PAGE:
President Obama will press Middle East nations to usher in democracy when he visits Israel, Jordan and the West Bank during his first second-term trip abroad next month, he said during his State of the Union address.
Obama added that he would “keep the pressure” on Syrian President Bashar Assad but made no mention of tougher U.S. action after his military leaders said last week they supported arming the rebels. And he said his administration would “insist” that countries such as Egypt respect “the fundamental rights of all people” even as they blaze their own way to democracy.
“These are the messages I will deliver when I travel to the Middle East next month,” he said.
Obama's minimal mention of Syria did not go unnoticed by Sen. John McCain (R-Ariz.), the main champion of heightened U.S. intervention.
"Disappointed but not surprised by the President's failure to seriously address the issue of 60,000 dead in Syria," he tweeted.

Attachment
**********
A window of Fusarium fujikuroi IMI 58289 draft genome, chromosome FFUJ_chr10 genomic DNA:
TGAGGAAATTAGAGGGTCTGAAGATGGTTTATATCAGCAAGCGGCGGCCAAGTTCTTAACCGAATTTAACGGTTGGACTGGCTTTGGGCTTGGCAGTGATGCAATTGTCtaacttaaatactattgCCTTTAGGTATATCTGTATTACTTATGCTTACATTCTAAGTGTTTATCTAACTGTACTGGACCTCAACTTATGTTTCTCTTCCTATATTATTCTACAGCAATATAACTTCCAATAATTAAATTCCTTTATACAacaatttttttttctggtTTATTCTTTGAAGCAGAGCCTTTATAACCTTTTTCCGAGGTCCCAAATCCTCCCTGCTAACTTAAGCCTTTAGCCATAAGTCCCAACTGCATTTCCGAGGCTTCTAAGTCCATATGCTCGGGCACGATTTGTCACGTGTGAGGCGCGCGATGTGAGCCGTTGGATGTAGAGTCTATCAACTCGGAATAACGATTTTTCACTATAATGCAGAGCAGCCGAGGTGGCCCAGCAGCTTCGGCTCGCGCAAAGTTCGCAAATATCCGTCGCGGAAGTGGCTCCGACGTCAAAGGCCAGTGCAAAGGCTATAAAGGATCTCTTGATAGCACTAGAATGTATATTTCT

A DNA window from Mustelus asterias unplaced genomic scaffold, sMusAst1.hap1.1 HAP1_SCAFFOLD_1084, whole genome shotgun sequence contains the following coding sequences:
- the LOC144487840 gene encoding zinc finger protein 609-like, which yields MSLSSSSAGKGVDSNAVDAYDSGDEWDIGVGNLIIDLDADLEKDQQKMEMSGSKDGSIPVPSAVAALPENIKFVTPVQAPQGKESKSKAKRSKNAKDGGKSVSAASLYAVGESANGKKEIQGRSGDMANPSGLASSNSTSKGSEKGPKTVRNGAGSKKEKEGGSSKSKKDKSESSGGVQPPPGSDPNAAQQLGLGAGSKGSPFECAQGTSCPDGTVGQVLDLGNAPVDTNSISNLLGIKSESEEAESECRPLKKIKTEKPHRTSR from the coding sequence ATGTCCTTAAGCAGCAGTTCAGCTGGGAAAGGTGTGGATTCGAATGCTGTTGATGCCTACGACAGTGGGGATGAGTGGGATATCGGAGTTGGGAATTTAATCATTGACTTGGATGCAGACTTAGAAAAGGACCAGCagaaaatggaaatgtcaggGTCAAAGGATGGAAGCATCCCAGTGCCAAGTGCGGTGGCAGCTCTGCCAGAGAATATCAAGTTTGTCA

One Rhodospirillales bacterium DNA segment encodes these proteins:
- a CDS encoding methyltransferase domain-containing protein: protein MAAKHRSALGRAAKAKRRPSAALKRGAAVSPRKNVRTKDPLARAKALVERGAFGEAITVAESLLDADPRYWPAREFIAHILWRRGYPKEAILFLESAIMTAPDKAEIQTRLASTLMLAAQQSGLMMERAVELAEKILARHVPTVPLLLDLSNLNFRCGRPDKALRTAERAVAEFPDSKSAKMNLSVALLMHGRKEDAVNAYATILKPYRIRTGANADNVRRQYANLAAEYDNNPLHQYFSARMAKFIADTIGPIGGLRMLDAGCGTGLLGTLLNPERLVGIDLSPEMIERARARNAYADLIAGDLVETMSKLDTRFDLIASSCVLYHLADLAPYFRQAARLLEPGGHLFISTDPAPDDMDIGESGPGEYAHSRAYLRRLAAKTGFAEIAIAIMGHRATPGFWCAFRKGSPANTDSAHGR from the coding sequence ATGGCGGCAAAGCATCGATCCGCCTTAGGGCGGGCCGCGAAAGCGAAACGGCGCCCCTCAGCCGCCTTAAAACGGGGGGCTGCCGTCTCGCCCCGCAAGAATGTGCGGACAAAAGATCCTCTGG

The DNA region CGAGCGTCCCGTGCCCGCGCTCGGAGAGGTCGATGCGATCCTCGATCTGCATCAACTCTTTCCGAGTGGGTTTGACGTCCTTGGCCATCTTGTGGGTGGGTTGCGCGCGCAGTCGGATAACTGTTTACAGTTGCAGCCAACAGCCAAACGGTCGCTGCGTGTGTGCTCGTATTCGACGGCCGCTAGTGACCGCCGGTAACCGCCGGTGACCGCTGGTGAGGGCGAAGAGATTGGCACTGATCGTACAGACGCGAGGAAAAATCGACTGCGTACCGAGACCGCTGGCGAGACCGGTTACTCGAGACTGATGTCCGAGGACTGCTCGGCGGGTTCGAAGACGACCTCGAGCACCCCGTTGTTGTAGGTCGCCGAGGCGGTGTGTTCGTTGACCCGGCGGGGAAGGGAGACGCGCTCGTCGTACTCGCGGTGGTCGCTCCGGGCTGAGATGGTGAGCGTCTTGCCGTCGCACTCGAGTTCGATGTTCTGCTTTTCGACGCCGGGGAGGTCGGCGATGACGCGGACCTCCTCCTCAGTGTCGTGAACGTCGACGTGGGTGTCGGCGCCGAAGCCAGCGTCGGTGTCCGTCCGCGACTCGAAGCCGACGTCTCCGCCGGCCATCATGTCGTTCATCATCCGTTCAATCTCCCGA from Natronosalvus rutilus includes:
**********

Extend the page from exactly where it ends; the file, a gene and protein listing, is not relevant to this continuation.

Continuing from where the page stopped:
Obama also vowed to continue to fight terrorism abroad while staying away from the large-scale invasions that marked his predecessor's time in office.
“To meet this threat, we don’t need to send tens of thousands of our sons and daughters abroad, or occupy other nations,” Obama said. “Instead, we will need to help countries like Yemen, Libya, and Somalia provide for their own security, and help allies who take the fight to terrorists, as we have in Mali.”